But there’s something about Jared that’s unexpected. Something that happens when he loses chunks of time, or talks to ravens. And after a lifetime of being a nobody, Jared is about to discover who he really is.

Related: These are the Best YA Books Getting Us Through 2020 

Indigenous futurism

Robopocalypse

By Daniel H. Wilson

Like World War Z meets I, Robot, Robopocalypse is a tale of the robot uprising, from the few humans who lived to tell it. 

Set in the near-future, this apocalyptic thriller begins with the uprising of Archos, a cruel, child-like sentient AI. Most of humanity is killed during Zero Hour of the machine revolution. This is an oral history of the lucky few who survived.

The Only Good Indians

The Only Good Indians

By Stephen Graham Jones

This acclaimed horror novel has been called “a masterpiece” by Head Full of Ghosts author Paul Tremblay, and it’s not hard to see why. 

Jones’ gripping contemporary novel follows four Blackfeet men whose life was forever altered by a macabre accident during an elk hunt. Now, the hunters become the hunted, as they try to escape an ominous being intent on revenge. 

Love After the End

Love After the End

By Joshua Whitehead

This anthology series releases October 27th, and is edited by award-winning Two-Spirit author Joshua Whitehead. A collection of speculative fiction from Two-Spirit and queer Indigenous writers, Love After the End explores the consequences of colonialism while offering a framework for hope. 

Related: LGBT Authors You Should Be Proud to Have On Your Shelf Year Round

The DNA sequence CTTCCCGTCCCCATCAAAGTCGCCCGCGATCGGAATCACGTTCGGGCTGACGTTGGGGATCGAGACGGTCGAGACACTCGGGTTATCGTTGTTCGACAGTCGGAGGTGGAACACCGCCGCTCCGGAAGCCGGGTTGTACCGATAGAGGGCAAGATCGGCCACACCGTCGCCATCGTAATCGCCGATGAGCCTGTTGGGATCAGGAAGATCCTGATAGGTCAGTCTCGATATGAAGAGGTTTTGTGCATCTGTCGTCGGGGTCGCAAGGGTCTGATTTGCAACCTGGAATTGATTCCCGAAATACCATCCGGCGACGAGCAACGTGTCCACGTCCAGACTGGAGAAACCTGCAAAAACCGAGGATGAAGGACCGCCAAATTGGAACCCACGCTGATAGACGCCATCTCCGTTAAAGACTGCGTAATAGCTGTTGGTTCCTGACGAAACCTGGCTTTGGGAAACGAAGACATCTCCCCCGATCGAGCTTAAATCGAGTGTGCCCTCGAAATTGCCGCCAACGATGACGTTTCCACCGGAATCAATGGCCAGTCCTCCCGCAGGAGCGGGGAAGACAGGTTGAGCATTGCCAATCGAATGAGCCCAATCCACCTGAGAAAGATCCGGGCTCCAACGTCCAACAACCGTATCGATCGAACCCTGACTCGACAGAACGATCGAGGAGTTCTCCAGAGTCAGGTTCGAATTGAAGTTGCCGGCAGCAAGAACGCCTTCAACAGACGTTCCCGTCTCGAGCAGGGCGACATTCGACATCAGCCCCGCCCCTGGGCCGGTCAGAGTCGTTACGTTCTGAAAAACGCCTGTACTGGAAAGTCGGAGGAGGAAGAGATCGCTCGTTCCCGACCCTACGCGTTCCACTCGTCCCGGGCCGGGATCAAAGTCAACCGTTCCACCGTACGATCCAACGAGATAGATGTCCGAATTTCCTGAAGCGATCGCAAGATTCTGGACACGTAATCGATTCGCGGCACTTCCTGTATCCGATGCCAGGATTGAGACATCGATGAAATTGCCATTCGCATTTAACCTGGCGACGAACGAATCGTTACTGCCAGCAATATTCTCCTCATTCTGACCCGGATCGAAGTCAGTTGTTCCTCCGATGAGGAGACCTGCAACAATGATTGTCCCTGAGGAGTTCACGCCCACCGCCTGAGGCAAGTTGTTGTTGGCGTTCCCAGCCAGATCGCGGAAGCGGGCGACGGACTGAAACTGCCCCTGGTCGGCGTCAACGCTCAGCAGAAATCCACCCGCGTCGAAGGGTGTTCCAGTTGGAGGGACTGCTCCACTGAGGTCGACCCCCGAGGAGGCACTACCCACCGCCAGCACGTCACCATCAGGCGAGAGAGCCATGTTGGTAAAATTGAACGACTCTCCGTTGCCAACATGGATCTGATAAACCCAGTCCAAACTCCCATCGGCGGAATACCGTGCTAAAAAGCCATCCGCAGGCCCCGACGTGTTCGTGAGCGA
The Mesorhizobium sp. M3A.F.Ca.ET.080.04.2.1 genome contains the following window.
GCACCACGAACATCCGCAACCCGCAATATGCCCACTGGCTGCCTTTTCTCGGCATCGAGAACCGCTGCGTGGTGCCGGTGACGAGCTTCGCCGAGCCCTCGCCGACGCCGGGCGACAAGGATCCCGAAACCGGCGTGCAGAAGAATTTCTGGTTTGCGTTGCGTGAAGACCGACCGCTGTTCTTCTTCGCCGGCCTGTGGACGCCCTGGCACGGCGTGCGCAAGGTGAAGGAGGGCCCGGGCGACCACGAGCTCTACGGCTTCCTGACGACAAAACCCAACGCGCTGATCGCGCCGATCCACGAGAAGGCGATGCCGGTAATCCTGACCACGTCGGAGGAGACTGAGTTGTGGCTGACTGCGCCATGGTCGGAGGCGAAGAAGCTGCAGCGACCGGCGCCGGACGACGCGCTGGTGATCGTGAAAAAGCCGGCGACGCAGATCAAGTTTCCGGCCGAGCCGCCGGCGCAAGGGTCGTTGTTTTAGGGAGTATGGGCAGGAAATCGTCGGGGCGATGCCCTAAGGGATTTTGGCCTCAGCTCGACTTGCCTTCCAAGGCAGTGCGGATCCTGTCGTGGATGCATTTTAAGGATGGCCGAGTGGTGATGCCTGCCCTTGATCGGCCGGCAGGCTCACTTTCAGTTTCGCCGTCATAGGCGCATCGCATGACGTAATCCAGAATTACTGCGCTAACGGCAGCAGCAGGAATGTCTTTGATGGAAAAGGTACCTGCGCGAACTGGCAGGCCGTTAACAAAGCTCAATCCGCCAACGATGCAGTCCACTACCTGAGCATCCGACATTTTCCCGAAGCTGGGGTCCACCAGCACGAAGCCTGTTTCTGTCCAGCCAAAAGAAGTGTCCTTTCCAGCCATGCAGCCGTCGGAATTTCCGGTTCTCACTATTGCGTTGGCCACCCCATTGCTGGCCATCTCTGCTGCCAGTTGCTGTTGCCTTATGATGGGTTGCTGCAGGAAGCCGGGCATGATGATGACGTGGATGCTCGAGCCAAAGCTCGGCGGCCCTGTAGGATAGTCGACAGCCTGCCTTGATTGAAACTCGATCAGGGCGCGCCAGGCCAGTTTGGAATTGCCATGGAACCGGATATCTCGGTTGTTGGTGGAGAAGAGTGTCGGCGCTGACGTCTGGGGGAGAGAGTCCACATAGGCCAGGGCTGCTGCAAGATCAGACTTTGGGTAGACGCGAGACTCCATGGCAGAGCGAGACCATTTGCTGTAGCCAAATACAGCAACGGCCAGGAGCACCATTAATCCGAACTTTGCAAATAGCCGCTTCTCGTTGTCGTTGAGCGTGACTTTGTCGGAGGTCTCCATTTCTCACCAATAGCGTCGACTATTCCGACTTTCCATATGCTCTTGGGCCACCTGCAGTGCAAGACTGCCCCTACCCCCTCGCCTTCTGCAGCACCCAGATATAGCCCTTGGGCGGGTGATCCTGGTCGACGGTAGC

Future Home of the Living God

Future Home of the Living God

By Louise Erdrich

In this fascinating novel by National Book Award-winner Louise Erdrich, evolution reverses itself as women across the planet give birth to babies that aren’t recognizable as humans. 

Cedar Hawk Songmaker is four months pregnant. Cedar hasn’t told her adoptive parents, although she intends to. But first, Cedar wants to tell Mary Potts, her Ojibwe biological mother. 

As chaos unravels the world she was raised in, Cedar visits the reservation to uncover the truths about her history, and her baby’s future.

Ashala Wolf

The Interrogation of Ashala Wolf

By Ambelin Kwaymullina

The first in The Tribe series, this debut novel follows Ashala, a member of one of the so-called Illegals. Illegals are children with magnificent abilities that threaten the status quo. A Sleepwalker Illegal, Ashala has found sanctuary with her tribe in a sentient forest. But when Ashala is betrayed by someone she trusted, she will have to use all her powers to protect her tribe. 

Indigenous futurism

Walking the Clouds: An Anthology of Indigenous Science Fiction

By Grace Dillon

This seminal sci-fi anthology edited by Grace Dillon features works by Indigenous authors from across the globe. A collection that Charles de Lint called "damn good stories by damn good writers," Walking the Clouds is an exhilarating exploration of sci-fi subgenres and Indigenous storytelling traditions. 

This post originally appeared on The Portalist